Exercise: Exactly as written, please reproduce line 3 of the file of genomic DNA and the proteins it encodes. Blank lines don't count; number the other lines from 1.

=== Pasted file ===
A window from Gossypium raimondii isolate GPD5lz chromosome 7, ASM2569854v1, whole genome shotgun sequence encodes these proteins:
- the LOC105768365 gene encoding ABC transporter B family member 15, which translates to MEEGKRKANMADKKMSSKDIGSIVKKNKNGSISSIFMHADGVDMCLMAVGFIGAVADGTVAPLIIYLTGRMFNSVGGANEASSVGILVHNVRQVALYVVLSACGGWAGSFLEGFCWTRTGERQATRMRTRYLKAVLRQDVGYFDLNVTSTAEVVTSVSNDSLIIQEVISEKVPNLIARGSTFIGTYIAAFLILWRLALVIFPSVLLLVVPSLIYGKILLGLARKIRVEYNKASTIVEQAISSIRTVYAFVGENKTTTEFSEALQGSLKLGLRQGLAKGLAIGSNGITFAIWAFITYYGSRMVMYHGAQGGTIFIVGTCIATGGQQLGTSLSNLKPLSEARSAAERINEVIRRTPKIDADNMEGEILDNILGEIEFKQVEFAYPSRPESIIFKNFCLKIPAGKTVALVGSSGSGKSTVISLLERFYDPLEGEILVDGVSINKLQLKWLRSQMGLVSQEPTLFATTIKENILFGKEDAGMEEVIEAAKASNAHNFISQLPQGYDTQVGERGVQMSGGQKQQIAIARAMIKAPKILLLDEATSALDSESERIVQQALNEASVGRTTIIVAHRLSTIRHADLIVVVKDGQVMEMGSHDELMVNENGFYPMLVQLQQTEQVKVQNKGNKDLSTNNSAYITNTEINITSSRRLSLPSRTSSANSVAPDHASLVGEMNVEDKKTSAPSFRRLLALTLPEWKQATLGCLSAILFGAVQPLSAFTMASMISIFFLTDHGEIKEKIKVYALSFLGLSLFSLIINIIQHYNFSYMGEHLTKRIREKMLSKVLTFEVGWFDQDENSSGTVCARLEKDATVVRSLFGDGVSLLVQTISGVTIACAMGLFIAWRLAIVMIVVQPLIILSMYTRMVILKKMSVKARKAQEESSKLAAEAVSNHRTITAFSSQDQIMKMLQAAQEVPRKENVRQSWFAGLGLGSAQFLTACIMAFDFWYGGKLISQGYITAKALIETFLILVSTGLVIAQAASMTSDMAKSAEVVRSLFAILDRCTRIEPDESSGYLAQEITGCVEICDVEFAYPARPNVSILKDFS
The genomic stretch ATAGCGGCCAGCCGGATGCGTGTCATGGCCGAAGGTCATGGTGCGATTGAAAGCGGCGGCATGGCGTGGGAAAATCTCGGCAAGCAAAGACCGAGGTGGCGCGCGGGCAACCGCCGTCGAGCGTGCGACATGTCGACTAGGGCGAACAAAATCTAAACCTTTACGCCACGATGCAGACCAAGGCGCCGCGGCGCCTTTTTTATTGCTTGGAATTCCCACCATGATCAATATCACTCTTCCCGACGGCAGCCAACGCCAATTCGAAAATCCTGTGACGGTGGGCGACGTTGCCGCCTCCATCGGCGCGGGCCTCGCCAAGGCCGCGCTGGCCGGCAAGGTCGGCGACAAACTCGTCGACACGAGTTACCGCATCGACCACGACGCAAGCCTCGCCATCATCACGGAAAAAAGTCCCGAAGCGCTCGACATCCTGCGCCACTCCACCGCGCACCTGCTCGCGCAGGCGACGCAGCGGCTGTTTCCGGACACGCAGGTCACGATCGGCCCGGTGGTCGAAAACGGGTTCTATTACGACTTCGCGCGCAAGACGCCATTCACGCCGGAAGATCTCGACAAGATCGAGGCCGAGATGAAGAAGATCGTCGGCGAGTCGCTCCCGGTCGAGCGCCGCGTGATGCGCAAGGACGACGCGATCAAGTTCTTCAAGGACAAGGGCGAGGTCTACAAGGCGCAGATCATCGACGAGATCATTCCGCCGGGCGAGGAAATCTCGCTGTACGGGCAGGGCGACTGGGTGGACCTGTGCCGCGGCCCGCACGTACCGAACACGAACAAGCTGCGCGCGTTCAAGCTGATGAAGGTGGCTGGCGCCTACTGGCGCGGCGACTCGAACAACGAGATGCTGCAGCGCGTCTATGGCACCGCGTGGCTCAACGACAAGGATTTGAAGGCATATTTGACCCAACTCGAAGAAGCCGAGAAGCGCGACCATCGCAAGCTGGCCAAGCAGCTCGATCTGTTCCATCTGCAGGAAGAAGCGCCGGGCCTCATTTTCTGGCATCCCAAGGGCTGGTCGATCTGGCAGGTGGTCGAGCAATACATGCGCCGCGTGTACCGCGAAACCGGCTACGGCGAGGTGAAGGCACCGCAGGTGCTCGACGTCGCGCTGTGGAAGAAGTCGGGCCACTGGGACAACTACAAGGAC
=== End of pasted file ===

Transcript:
The genomic stretch ATAGCGGCCAGCCGGATGCGTGTCATGGCCGAAGGTCATGGTGCGATTGAAAGCGGCGGCATGGCGTGGGAAAATCTCGGCAAGCAAAGACCGAGGTGGCGCGCGGGCAACCGCCGTCGAGCGTGCGACATGTCGACTAGGGCGAACAAAATCTAAACCTTTACGCCACGATGCAGACCAAGGCGCCGCGGCGCCTTTTTTATTGCTTGGAATTCCCACCATGATCAATATCACTCTTCCCGACGGCAGCCAACGCCAATTCGAAAATCCTGTGACGGTGGGCGACGTTGCCGCCTCCATCGGCGCGGGCCTCGCCAAGGCCGCGCTGGCCGGCAAGGTCGGCGACAAACTCGTCGACACGAGTTACCGCATCGACCACGACGCAAGCCTCGCCATCATCACGGAAAAAAGTCCCGAAGCGCTCGACATCCTGCGCCACTCCACCGCGCACCTGCTCGCGCAGGCGACGCAGCGGCTGTTTCCGGACACGCAGGTCACGATCGGCCCGGTGGTCGAAAACGGGTTCTATTACGACTTCGCGCGCAAGACGCCATTCACGCCGGAAGATCTCGACAAGATCGAGGCCGAGATGAAGAAGATCGTCGGCGAGTCGCTCCCGGTCGAGCGCCGCGTGATGCGCAAGGACGACGCGATCAAGTTCTTCAAGGACAAGGGCGAGGTCTACAAGGCGCAGATCATCGACGAGATCATTCCGCCGGGCGAGGAAATCTCGCTGTACGGGCAGGGCGACTGGGTGGACCTGTGCCGCGGCCCGCACGTACCGAACACGAACAAGCTGCGCGCGTTCAAGCTGATGAAGGTGGCTGGCGCCTACTGGCGCGGCGACTCGAACAACGAGATGCTGCAGCGCGTCTATGGCACCGCGTGGCTCAACGACAAGGATTTGAAGGCATATTTGACCCAACTCGAAGAAGCCGAGAAGCGCGACCATCGCAAGCTGGCCAAGCAGCTCGATCTGTTCCATCTGCAGGAAGAAGCGCCGGGCCTCATTTTCTGGCATCCCAAGGGCTGGTCGATCTGGCAGGTGGTCGAGCAATACATGCGCCGCGTGTACCGCGAAACCGGCTACGGCGAGGTGAAGGCACCGCAGGTGCTCGACGTCGCGCTGTGGAAGAAGTCGGGCCACTGGGACAACTACAAGGAC